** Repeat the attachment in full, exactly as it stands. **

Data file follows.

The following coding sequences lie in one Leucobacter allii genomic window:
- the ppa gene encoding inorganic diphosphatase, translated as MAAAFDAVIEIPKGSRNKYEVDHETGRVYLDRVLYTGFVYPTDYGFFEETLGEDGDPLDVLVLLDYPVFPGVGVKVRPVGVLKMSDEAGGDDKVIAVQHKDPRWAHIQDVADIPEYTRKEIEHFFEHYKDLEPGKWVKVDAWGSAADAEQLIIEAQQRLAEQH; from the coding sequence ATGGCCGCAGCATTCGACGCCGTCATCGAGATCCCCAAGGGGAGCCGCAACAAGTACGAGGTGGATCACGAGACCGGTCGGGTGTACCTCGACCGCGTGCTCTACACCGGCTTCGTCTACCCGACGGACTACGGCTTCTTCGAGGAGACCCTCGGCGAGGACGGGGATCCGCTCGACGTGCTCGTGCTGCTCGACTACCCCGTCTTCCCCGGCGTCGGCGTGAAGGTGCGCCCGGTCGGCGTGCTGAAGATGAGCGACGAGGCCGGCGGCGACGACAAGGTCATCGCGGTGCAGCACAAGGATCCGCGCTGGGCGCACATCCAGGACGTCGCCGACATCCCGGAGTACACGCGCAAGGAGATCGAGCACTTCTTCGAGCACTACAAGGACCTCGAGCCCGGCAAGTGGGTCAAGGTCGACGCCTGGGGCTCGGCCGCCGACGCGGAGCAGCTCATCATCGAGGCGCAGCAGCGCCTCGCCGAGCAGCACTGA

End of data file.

The following coding sequences lie in one Leucobacter allii genomic window:
- the ppa gene encoding inorganic diphosphatase, translated as MAAAFDAVIEIPKGSRNKYEVDHETGRVYLDRVLYTGFVYPTDYGFFEETLGEDGDPLDVLVLLDYPVFPGVGVKVRPVGVLKMSDEAGGDDKVIAVQHKDPRWAHIQDVADIPEYTRKEIEHFFEHYKDLEPGKWVKVDAWGSAADAEQLIIEAQQRLAEQH; from the coding sequence ATGGCCGCAGCATTCGACGCCGTCATCGAGATCCCCAAGGGGAGCCGCAACAAGTACGAGGTGGATCACGAGACCGGTCGGGTGTACCTCGACCGCGTGCTCTACACCGGCTTCGTCTACCCGACGGACTACGGCTTCTTCGAGGAGACCCTCGGCGAGGACGGGGATCCGCTCGACGTGCTCGTGCTGCTCGACTACCCCGTCTTCCCCGGCGTCGGCGTGAAGGTGCGCCCGGTCGGCGTGCTGAAGATGAGCGACGAGGCCGGCGGCGACGACAAGGTCATCGCGGTGCAGCACAAGGATCCGCGCTGGGCGCACATCCAGGACGTCGCCGACATCCCGGAGTACACGCGCAAGGAGATCGAGCACTTCTTCGAGCACTACAAGGACCTCGAGCCCGGCAAGTGGGTCAAGGTCGACGCCTGGGGCTCGGCCGCCGACGCGGAGCAGCTCATCATCGAGGCGCAGCAGCGCCTCGCCGAGCAGCACTGA